By Noah Henry • April 11, 2014
When faced with the decision to buy new or used, many people buy new because there’s a trust and novelty in an unused product. Today, it’s easier to neglect the thought of buying new because of the financial landscape we find ourselves in—consumers simply don’t have the cash to burn like they used to. However, there have always been benefits associated to buying used instead of new. Let’s explore some of the reasons why the following products are better to buy second-hand instead of ripe from the manufacturer. Here are seven things you should always buy used:
Cars: It’s been suggested that new cars lose 20 percent of their value the moment they’re driven off the lot. If you purchase a $30,000 car, you immediately depreciate $6,000 of its value on the drive home. According to Investing Answers, a used car that is five years old is usually the third of its original price. As well, the insurance costs are a lot less than they are if the car is new. For me, and typically others who carry a budget-first mindset, the smell of a new car is simply not worth shelling out thousands.
Movies, books and video games: Unless you’re an avid collector, entertainment media typically has a very short shelf life. The momentary experience of a new movie, a new book, or a new video game may not be worth the new price. Fortunately, the Internet has amassed a sterling selection of sites where you can purchase incredibly cheap entertainment. Whether it’s Half.com, booksfree, or Amazon MP3 Downloader there are always more affordable options to buy used as opposed to shelling out big bucks for the new entertainment.
Power tools: For most people, power tools are only necessary when there’s a job to be done. When the job is complete, these tools tend to go unused for lengthy periods of time. Very seldom does heavy duty machinery have a place in a household—that is, unless there’s a construction worker in the family. Amazon has an extensive selection of reconditioned tools always available, where you can get the functionality of a new product at a fraction of the original price. Likewise, eBay and Craigslist are great sources for used and refurbished tools.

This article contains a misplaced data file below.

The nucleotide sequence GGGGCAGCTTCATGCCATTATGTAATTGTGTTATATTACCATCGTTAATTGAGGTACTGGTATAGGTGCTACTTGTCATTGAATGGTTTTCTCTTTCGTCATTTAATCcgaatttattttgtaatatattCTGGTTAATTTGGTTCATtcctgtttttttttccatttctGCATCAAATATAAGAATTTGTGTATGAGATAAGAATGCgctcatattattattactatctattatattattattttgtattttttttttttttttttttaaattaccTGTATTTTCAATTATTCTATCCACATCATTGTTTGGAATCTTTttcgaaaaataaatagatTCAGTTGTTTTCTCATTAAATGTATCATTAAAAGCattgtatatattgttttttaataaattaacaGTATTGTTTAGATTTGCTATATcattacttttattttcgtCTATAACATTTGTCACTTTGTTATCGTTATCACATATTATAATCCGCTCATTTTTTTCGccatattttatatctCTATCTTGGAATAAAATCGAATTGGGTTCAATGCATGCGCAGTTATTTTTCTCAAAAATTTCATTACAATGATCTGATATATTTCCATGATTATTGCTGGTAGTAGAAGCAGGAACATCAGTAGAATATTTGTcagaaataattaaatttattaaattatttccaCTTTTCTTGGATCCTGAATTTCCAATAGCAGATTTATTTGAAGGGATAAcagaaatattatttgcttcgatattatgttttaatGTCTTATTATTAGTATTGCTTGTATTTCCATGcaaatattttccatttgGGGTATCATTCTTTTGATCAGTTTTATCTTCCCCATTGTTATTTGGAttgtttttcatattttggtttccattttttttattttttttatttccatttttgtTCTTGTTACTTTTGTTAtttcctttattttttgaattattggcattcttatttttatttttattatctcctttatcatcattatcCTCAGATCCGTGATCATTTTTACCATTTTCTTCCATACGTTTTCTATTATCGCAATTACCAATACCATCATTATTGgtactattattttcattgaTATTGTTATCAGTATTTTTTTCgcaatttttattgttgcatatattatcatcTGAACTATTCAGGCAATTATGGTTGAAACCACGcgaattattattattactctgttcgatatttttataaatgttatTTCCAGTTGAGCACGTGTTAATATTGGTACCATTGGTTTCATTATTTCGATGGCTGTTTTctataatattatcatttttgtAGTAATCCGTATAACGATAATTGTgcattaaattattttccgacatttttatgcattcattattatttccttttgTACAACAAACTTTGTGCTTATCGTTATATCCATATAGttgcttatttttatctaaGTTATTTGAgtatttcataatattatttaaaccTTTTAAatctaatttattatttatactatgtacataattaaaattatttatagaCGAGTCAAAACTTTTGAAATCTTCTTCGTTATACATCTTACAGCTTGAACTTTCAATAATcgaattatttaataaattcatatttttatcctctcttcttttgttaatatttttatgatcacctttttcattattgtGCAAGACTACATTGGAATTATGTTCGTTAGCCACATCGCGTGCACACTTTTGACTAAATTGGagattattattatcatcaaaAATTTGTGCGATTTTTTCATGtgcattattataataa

Pets: Of course, there’s nothing more adorable than a baby kitten. However, there are thousands of shelters scattered across the U.S. with little critters in need of a home. According to the ASPCA, 3 million to 4 million pets are euthanized each year—cue Sarah McLachlan. If you have an interest in doing something kind for our furry friends, while saving yourself money, it is invariably cheaper to buy a pre-owned pet as it is to buy a new one.
Bikes: If you have children, it’s almost always better to buy used, considering they’ll eventually outgrow their bikes. For adults—and I think you’ll agree with me—bike prices are usually inflated well beyond their manufacturing costs. New models arrive each season, and cycling enthusiasts often resell their bikes at substantial markdowns. Once purchased, the used bike will continue save you on commuting expenses, which is always nice.
Sports and fitness equipment: Parents know all about the pain of purchasing new sports gear every season. The costs of entering leagues, pitching in for team unis, and paying for myriad sports equipment is enough to give any parent a headache. Target and eBay both have used sporting goods categories, and there are usually cost-cutting coupon codes available for any sport or fitness activity.
Formalwear: Let’s face it—not to many of us life the lifestyles of James Bond and Queen Elizabeth II. The occasions that call for formalwear are few and far between, so it’s simply illogical to pay for attire you wear only rarely. I mean, how many weddings and proms are you actually going to attend? TheDressList.com and OnceWed.com are sites where people can buy or sell used dresses, and formalwear deals are always in full swing. Paying for a completely new dress or suit should be the last thing on your mind, even on lavish occasions that come once every blue moon.
Noah Henry Noah Henry is an amateur movie critic, foodie, bowler, and beer reviewer. But he's no amateur when it comes to saving money, so listen up!